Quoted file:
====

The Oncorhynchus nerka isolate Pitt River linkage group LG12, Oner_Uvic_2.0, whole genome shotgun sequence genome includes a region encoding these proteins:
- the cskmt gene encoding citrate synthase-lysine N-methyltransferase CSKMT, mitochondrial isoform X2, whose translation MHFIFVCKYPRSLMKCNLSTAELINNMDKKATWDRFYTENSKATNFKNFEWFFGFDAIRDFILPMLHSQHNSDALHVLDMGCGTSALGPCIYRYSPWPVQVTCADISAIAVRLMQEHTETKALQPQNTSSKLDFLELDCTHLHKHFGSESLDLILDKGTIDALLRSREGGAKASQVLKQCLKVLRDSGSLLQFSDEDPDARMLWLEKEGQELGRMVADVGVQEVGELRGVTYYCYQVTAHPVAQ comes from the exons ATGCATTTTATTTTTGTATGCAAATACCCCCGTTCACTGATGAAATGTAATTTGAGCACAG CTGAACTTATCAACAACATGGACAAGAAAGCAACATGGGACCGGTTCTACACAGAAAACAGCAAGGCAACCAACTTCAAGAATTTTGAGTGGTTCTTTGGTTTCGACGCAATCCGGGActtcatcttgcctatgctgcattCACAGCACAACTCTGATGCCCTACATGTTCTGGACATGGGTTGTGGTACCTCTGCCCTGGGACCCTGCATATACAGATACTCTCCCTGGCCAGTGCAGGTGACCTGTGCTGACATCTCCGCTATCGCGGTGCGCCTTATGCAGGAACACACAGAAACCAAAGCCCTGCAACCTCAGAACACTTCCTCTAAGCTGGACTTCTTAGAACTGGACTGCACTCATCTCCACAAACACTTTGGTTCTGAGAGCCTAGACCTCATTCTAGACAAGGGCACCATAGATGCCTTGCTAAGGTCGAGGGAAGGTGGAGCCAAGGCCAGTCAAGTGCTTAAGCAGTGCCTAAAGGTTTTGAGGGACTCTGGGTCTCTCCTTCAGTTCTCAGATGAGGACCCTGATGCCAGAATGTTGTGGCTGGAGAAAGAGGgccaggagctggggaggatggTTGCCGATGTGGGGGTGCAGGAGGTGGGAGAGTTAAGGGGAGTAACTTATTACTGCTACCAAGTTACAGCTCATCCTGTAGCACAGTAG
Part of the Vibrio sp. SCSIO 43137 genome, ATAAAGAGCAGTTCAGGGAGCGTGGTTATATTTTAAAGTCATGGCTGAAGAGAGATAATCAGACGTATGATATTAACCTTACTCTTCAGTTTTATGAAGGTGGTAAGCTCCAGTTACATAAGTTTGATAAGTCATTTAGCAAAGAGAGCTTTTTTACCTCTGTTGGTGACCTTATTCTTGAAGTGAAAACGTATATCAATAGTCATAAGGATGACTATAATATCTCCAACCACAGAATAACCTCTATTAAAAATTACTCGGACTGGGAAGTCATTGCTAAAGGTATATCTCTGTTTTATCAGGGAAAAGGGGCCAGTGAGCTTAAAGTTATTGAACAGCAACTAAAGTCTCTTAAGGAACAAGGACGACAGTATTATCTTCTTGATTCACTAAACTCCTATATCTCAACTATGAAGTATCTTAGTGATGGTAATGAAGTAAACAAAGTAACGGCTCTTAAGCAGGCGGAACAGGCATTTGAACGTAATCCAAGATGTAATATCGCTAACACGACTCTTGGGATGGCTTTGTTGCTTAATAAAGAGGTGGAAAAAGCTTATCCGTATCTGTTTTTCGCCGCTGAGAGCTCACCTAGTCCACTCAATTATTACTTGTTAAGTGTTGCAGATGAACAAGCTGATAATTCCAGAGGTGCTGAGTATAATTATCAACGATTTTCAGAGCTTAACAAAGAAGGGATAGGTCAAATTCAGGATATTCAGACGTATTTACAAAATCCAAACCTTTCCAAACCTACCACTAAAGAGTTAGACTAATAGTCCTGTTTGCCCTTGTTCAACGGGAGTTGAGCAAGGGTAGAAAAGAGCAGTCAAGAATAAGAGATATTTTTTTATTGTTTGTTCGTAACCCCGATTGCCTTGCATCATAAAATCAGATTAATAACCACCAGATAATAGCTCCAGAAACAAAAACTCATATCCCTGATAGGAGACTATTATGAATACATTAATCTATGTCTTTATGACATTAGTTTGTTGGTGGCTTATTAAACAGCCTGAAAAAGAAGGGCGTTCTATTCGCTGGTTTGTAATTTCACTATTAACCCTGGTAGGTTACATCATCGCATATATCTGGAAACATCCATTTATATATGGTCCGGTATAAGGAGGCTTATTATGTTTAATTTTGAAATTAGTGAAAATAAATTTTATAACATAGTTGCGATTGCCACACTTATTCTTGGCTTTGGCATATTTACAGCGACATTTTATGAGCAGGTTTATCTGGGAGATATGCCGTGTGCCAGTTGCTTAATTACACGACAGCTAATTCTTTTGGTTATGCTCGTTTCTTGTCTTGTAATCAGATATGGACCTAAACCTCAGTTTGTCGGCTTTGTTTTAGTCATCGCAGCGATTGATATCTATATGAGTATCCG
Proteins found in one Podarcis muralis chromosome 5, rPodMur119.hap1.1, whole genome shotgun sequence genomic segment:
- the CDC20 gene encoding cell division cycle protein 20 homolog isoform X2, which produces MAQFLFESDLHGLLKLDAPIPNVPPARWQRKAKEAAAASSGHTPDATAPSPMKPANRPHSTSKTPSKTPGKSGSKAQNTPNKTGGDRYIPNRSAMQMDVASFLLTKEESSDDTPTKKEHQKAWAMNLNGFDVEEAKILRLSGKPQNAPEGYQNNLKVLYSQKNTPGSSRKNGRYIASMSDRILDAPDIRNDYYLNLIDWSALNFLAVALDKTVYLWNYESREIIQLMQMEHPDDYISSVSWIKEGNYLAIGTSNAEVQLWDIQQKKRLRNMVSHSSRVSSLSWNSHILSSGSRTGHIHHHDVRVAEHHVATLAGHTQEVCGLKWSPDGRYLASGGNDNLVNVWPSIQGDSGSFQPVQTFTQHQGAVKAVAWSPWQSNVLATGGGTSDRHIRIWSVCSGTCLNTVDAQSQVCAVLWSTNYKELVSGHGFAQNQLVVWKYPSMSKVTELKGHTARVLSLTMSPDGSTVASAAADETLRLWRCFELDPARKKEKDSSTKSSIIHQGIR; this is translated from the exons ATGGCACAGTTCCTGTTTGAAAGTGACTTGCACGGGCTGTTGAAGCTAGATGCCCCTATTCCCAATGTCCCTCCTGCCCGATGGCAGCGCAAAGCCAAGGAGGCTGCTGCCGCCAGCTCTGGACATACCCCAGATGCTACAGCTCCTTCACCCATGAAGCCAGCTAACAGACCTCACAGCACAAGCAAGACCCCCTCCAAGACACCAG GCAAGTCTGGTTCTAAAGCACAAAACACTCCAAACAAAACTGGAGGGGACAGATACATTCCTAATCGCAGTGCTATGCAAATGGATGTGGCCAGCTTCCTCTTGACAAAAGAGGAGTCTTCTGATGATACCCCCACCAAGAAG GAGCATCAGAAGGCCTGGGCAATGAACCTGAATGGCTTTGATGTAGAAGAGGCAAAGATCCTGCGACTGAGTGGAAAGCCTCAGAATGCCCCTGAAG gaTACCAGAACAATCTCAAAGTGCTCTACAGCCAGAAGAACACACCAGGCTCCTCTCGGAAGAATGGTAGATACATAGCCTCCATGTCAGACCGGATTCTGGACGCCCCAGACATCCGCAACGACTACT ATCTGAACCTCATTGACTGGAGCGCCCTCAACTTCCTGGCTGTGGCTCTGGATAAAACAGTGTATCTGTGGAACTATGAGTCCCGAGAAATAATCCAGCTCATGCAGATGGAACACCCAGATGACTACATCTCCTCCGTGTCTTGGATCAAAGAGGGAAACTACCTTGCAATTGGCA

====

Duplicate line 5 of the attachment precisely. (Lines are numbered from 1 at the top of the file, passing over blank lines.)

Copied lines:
- the CDC20 gene encoding cell division cycle protein 20 homolog isoform X2, which produces MAQFLFESDLHGLLKLDAPIPNVPPARWQRKAKEAAAASSGHTPDATAPSPMKPANRPHSTSKTPSKTPGKSGSKAQNTPNKTGGDRYIPNRSAMQMDVASFLLTKEESSDDTPTKKEHQKAWAMNLNGFDVEEAKILRLSGKPQNAPEGYQNNLKVLYSQKNTPGSSRKNGRYIASMSDRILDAPDIRNDYYLNLIDWSALNFLAVALDKTVYLWNYESREIIQLMQMEHPDDYISSVSWIKEGNYLAIGTSNAEVQLWDIQQKKRLRNMVSHSSRVSSLSWNSHILSSGSRTGHIHHHDVRVAEHHVATLAGHTQEVCGLKWSPDGRYLASGGNDNLVNVWPSIQGDSGSFQPVQTFTQHQGAVKAVAWSPWQSNVLATGGGTSDRHIRIWSVCSGTCLNTVDAQSQVCAVLWSTNYKELVSGHGFAQNQLVVWKYPSMSKVTELKGHTARVLSLTMSPDGSTVASAAADETLRLWRCFELDPARKKEKDSSTKSSIIHQGIR; this is translated from the exons ATGGCACAGTTCCTGTTTGAAAGTGACTTGCACGGGCTGTTGAAGCTAGATGCCCCTATTCCCAATGTCCCTCCTGCCCGATGGCAGCGCAAAGCCAAGGAGGCTGCTGCCGCCAGCTCTGGACATACCCCAGATGCTACAGCTCCTTCACCCATGAAGCCAGCTAACAGACCTCACAGCACAAGCAAGACCCCCTCCAAGACACCAG GCAAGTCTGGTTCTAAAGCACAAAACACTCCAAACAAAACTGGAGGGGACAGATACATTCCTAATCGCAGTGCTATGCAAATGGATGTGGCCAGCTTCCTCTTGACAAAAGAGGAGTCTTCTGATGATACCCCCACCAAGAAG GAGCATCAGAAGGCCTGGGCAATGAACCTGAATGGCTTTGATGTAGAAGAGGCAAAGATCCTGCGACTGAGTGGAAAGCCTCAGAATGCCCCTGAAG gaTACCAGAACAATCTCAAAGTGCTCTACAGCCAGAAGAACACACCAGGCTCCTCTCGGAAGAATGGTAGATACATAGCCTCCATGTCAGACCGGATTCTGGACGCCCCAGACATCCGCAACGACTACT ATCTGAACCTCATTGACTGGAGCGCCCTCAACTTCCTGGCTGTGGCTCTGGATAAAACAGTGTATCTGTGGAACTATGAGTCCCGAGAAATAATCCAGCTCATGCAGATGGAACACCCAGATGACTACATCTCCTCCGTGTCTTGGATCAAAGAGGGAAACTACCTTGCAATTGGCA